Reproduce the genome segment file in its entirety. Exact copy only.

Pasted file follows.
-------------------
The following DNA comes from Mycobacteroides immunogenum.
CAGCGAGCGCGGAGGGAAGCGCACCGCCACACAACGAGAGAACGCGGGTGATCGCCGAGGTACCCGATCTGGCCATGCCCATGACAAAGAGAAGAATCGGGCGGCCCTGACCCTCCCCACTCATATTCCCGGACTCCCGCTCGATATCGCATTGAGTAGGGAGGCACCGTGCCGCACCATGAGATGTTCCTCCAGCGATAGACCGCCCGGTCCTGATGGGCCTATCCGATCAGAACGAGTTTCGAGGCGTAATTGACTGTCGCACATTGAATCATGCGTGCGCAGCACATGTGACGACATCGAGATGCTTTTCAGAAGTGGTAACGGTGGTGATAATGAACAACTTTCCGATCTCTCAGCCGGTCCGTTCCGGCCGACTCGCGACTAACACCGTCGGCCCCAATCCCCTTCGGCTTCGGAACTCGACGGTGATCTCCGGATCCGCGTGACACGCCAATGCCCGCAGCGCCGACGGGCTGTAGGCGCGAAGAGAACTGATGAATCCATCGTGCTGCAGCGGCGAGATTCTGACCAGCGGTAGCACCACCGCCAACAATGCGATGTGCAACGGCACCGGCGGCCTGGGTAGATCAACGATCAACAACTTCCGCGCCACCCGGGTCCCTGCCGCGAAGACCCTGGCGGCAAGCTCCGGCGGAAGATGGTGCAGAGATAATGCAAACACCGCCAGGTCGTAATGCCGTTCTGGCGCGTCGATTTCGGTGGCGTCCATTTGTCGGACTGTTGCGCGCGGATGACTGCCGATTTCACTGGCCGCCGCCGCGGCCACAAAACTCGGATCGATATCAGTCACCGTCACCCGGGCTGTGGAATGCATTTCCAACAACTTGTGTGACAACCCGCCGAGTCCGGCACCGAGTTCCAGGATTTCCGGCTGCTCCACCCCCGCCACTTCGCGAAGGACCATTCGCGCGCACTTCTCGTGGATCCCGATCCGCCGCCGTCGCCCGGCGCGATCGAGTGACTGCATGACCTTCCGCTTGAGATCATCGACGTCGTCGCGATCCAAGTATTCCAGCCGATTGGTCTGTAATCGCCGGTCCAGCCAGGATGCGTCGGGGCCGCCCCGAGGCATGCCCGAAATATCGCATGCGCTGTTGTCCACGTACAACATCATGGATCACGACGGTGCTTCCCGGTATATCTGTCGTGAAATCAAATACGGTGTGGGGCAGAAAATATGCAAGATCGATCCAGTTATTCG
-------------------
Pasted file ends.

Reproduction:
The following DNA comes from Mycobacteroides immunogenum.
CAGCGAGCGCGGAGGGAAGCGCACCGCCACACAACGAGAGAACGCGGGTGATCGCCGAGGTACCCGATCTGGCCATGCCCATGACAAAGAGAAGAATCGGGCGGCCCTGACCCTCCCCACTCATATTCCCGGACTCCCGCTCGATATCGCATTGAGTAGGGAGGCACCGTGCCGCACCATGAGATGTTCCTCCAGCGATAGACCGCCCGGTCCTGATGGGCCTATCCGATCAGAACGAGTTTCGAGGCGTAATTGACTGTCGCACATTGAATCATGCGTGCGCAGCACATGTGACGACATCGAGATGCTTTTCAGAAGTGGTAACGGTGGTGATAATGAACAACTTTCCGATCTCTCAGCCGGTCCGTTCCGGCCGACTCGCGACTAACACCGTCGGCCCCAATCCCCTTCGGCTTCGGAACTCGACGGTGATCTCCGGATCCGCGTGACACGCCAATGCCCGCAGCGCCGACGGGCTGTAGGCGCGAAGAGAACTGATGAATCCATCGTGCTGCAGCGGCGAGATTCTGACCAGCGGTAGCACCACCGCCAACAATGCGATGTGCAACGGCACCGGCGGCCTGGGTAGATCAACGATCAACAACTTCCGCGCCACCCGGGTCCCTGCCGCGAAGACCCTGGCGGCAAGCTCCGGCGGAAGATGGTGCAGAGATAATGCAAACACCGCCAGGTCGTAATGCCGTTCTGGCGCGTCGATTTCGGTGGCGTCCATTTGTCGGACTGTTGCGCGCGGATGACTGCCGATTTCACTGGCCGCCGCCGCGGCCACAAAACTCGGATCGATATCAGTCACCGTCACCCGGGCTGTGGAATGCATTTCCAACAACTTGTGTGACAACCCGCCGAGTCCGGCACCGAGTTCCAGGATTTCCGGCTGCTCCACCCCCGCCACTTCGCGAAGGACCATTCGCGCGCACTTCTCGTGGATCCCGATCCGCCGCCGTCGCCCGGCGCGATCGAGTGACTGCATGACCTTCCGCTTGAGATCATCGACGTCGTCGCGATCCAAGTATTCCAGCCGATTGGTCTGTAATCGCCGGTCCAGCCAGGATGCGTCGGGGCCGCCCCGAGGCATGCCCGAAATATCGCATGCGCTGTTGTCCACGTACAACATCATGGATCACGACGGTGCTTCCCGGTATATCTGTCGTGAAATCAAATACGGTGTGGGGCAGAAAATATGCAAGATCGATCCAGTTATTCG